CNG Bidding Platform


Products and Services

Research Coins: Affiliated Auction

Sale: Nomos 3 & 4, Lot: 1056. Estimate CHF350. 
Closing Date: Monday, 9 May 2011. 
Sold For CHF3200. This amount does not include the buyer’s fee.

THESSALY, Halos. Circa 360s-340s BC. Chalkous (Bronze, 16.5mm, 3.71 g 3). Laureate head of Zeus Laphystios to right; before head, thunderbolt. Rev. ΑΛ / Ε / ΝΩ (partially retrograde) Helle, draped but with prominent breasts, seated on ram to right, holding her right hand on the ram’s head and her left on his back. H. Reinder Reinders, New Halos, Utrecht 1988, Series 1 (these dies). Rogers 238. Extremely rare. A piece of fine style with a dark patina. Nearly extremely fine.

The chief god of Halos was Zeus Laphystios (the Devourer), a storm god whose epithet may mean that he received human sacrifices in early times. The scene on the reverse of this coin shows the figure of Helle, the twin-sister of Phrixos. They were the children of the Boiotian king Athamas and the cloud goddess Nephele, whom Athamas later divorced to marry Ino of Thebes. She, in turn, after giving birth to her own children, was jealous of Helle and Phrixos and hatched a plot to have them sacrificed. In true dea ex machina fashion, Nephele sent a golden flying ram out of her clouds for the two children to escape upon: unfortunately Helle fell off and drowned in what was from then on called the Hellespont. Why she should, in fact, appear on this coin is a mystery that Babelon suggests may, in fact, just be a pun (i.e, Helle - Halos, though this is not exactly convincing). The reason why Helle and Phrixos are on the coinage of Halos is that Athamas, the father of this amazing brood of generally not terribly happy children, had founded Halos and, perhaps, they thought putting his children on the coins was more interesting than putting him on them (oddly enough, one of Ino’s children was Melicertes, who appears on coins riding on a dolphin: the family certainly had aquatic connections).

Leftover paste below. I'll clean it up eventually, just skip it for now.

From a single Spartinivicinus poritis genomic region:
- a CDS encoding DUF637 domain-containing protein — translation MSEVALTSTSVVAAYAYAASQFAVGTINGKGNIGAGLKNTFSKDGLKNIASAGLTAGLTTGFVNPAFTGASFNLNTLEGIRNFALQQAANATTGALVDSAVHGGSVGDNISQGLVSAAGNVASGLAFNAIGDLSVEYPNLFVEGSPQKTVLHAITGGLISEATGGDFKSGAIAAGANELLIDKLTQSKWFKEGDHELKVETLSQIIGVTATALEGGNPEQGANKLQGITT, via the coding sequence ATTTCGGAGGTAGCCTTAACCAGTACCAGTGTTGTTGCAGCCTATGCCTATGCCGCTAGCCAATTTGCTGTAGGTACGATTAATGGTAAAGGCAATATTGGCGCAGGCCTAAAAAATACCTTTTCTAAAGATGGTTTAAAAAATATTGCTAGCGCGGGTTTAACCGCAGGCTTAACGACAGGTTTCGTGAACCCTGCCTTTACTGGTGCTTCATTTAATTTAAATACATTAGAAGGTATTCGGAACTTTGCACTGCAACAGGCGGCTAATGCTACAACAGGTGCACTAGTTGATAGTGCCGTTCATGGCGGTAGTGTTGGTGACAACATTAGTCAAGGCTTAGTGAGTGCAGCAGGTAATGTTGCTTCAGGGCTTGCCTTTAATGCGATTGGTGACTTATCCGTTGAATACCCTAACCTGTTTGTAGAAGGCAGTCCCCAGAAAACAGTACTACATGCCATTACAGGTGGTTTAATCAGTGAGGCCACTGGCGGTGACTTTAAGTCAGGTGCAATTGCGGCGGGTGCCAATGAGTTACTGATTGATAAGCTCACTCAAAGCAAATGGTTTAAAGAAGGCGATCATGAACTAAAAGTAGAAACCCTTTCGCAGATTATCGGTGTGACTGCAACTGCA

A note from BCD: The rarity of this piece when compared to the Hellenistic issues of Halos (below, lots 1057-1059) is nothing short of astounding. Apparently very few of these early, fine style coins survived the move of the city from its originally elevated location to the plain below, near the sea, where the Dutch School excavated ‘New Halos’ (and have now published in an exemplary manner).